NOTHING IS MORE POWERFUL THAN THE HUMAN SPIRIT.
I remember being safe at home in my parents’ house that Christmas holiday in 2004 when several tsunamis that had been triggered by a huge earthquake in the Indian Ocean killed over 230,000 people in 14 countries. Since many of the victims were tourists, the disaster affected countless families all over the world. I watched the news footage and naively wondered how those waves could have killed so many. One of the goals achieved by The Impossible is showing exactly how – and making its audience realize that those who got caught by the waves and survived did so only because of sheer luck.
We are introduced to the Bennetts, a British family headed to Khao Lak, Thailand in late 2004 to spend Christmas there. Maria (Naomi Watts), a physician, is married to Henry (Ewan McGregor) and they have three sons, 10-year-old Lucas (Tom Holland), seven-year-old Tomas (Samuel Joslin) and Simon (Oaklee Pendergast), who’s five. At the resort, they all have a wonderful time and Boxing Day begins without anything seeming out of place. They settle down by the pool, but from the moment when Maria notices that birds are suddenly flying off in a hurry to her struggling to keep head above water as her body is thrown around in a massive flood like it’s a scrap of paper caught in the wind, the difference is counted in seconds. Maria has no idea if her family survived the tsunami and the subsequent flood, but then she spots Lucas in the water. Eventually, they manage to get out of the flood and climb up a tree…
Purists may object
I’m not sure that director Juan Antonio Bayona could have made this film the way he desired were it not for the international success of his 2007 horror movie The Orphanage. His filmmaking skills is probably one major reason why big stars like Watts and McGregor signed on. As a marketing device, turning the Spanish family whose experiences the story was based upon into Brits was a clever choice that enabled the possibility of having stars in the leads, ultimately helping make this movie a considerable box-office hit. Purists may object though, as I’m sure they also will against the movie’s most sentimental aspects. In all fairness, there’s at least one scene too many where the filmmakers tug at our heartstrings a little too intensely, with swelling music and sobbing actors. But intensely moving this story still is, in no small part due to the amazing performances of both McGregor and Watts who are entirely convincing as husband and wife. When they suffer (as Watts’s character certainly does), so do we, and we’re never sure of what’s going to happen, who’s going to live or die. The director and his crew are experts at manipulating our emotions, making us fear for the family’s safety, and sit at the edge of our seats as various members of the family who have been scattered all over the place are so close and yet remain unable to find each other. The story and the filmmakers’ attitude may seem sentimental and shallow at times, but it takes skill to make us believe in it and root for the characters.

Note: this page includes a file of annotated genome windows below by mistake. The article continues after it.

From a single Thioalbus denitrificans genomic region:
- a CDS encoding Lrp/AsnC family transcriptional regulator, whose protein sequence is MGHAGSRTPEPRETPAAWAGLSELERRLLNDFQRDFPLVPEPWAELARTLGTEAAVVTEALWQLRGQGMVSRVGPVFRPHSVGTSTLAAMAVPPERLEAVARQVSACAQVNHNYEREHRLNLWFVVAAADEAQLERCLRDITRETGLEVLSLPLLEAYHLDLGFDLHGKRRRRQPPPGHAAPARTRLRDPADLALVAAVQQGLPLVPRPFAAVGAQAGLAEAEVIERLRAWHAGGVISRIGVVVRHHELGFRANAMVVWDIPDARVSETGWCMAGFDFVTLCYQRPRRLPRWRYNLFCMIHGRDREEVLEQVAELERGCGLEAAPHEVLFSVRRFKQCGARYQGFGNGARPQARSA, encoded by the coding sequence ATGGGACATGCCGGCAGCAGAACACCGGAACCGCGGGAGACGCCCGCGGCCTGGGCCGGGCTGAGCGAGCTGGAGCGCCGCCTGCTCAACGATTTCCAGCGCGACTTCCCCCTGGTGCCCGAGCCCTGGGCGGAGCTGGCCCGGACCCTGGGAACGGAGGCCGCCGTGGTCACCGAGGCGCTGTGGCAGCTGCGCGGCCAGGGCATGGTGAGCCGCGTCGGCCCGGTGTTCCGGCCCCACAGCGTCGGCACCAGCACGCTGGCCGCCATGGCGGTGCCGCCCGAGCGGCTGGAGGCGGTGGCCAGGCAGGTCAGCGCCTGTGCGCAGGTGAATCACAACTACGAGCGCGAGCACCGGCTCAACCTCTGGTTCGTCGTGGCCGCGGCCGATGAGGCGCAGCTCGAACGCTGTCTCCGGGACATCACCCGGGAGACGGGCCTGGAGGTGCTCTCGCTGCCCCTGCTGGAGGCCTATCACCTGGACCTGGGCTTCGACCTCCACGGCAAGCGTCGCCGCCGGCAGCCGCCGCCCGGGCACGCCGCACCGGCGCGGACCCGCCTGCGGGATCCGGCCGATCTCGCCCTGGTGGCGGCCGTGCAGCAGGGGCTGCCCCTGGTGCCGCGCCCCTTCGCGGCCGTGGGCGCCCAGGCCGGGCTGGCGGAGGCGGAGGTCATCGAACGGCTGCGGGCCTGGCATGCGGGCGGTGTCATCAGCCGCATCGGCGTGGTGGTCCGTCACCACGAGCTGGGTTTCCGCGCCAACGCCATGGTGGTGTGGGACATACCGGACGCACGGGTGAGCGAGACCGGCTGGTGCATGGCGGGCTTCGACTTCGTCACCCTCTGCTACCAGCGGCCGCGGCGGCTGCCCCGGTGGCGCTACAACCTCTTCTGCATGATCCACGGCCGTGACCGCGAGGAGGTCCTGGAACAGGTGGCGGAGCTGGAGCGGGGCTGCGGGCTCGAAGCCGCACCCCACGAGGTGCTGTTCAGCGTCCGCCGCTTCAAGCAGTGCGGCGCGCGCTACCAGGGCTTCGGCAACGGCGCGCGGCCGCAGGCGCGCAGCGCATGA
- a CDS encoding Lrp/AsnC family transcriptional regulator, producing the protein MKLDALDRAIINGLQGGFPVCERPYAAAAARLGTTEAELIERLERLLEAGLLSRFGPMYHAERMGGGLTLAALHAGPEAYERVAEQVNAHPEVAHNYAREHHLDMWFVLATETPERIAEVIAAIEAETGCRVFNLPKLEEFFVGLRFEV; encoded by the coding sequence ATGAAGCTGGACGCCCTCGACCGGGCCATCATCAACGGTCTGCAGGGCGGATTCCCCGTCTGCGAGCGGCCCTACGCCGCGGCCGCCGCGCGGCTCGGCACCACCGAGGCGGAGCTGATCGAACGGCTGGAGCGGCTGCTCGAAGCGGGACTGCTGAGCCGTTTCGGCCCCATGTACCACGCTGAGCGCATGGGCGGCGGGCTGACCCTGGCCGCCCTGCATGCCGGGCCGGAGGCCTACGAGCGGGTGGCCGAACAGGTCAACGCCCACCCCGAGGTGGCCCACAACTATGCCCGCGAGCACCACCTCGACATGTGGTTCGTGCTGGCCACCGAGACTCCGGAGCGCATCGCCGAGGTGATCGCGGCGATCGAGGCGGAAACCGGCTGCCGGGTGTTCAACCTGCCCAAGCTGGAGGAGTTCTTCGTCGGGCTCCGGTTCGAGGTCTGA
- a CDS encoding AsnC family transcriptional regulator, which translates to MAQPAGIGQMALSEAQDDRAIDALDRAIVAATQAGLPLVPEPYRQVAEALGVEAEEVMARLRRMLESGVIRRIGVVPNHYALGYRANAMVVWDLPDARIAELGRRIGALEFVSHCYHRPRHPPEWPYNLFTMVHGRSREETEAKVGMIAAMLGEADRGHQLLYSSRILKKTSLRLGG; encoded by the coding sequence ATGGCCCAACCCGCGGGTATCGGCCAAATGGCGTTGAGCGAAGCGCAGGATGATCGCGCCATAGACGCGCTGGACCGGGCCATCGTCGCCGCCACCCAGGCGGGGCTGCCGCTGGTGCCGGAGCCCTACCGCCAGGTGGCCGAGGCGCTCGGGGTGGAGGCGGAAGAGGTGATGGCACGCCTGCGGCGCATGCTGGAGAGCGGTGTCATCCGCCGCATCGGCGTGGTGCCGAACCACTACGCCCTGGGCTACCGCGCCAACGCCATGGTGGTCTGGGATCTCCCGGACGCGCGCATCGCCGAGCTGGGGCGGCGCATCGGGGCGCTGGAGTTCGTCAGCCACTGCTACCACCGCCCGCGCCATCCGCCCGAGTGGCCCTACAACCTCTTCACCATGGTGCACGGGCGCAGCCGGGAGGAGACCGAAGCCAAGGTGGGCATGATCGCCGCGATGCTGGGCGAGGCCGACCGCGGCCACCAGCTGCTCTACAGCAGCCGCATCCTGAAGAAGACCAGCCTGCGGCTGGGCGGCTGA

As for the tsunami sequences, the effects were created as part of the film’s relatively modest $45 million budget, and still look utterly realistic. The 2004 tsunami was not like watching a Hollywood-type wave the size of a skyscraper, but rather like being washed away by a flood so powerful it felled trees and moved cars. That effect is captured to a horrifying degree here. The Impossible is all about gut reactions, both during and after the wave.
The Impossible 2012-Spain. 114 min. Color. Widescreen. Produced by Belén Atienza, Álvaro Augustín, Ghislain Barrois, Enrique López Lavigne. Directed by Juan Antonio Bayona. Screenplay: Sergio G. Sánchez. Cast: Naomi Watts (Maria Bennett), Ewan McGregor (Henry Bennett), Tom Holland (Lucas Bennett), Samuel Joslin, Oaklee Pendergast, Marta Etura… Geraldine Chaplin.
Trivia: Spanish title: Lo imposible.
Last word: “There was always the question of going to the people there and knowing their opinion. Talking to those people, they want to see something faithful on the screen, which meant we had to show some uncomfortable images. When you’re portraying a tough situation you have to show some of the things in there. Of course there is a moment where you stop and think whether there’s a moment that doesn’t reveal the truth that was there, which comes before shooting. It was always a question of going to the people there and asking them. I asked one survivor, ‘What would you think of me showing corpses?’ He answered, ‘If you don’t show corpses in the film, I’ll feel angry. The tsunami was about death and devastation.’ These people want to see what was close to reality. Those are the people who have the authority over what is the right thing to do. All the big decisions were made after those discussions.” (Bayona, Film School Rejects)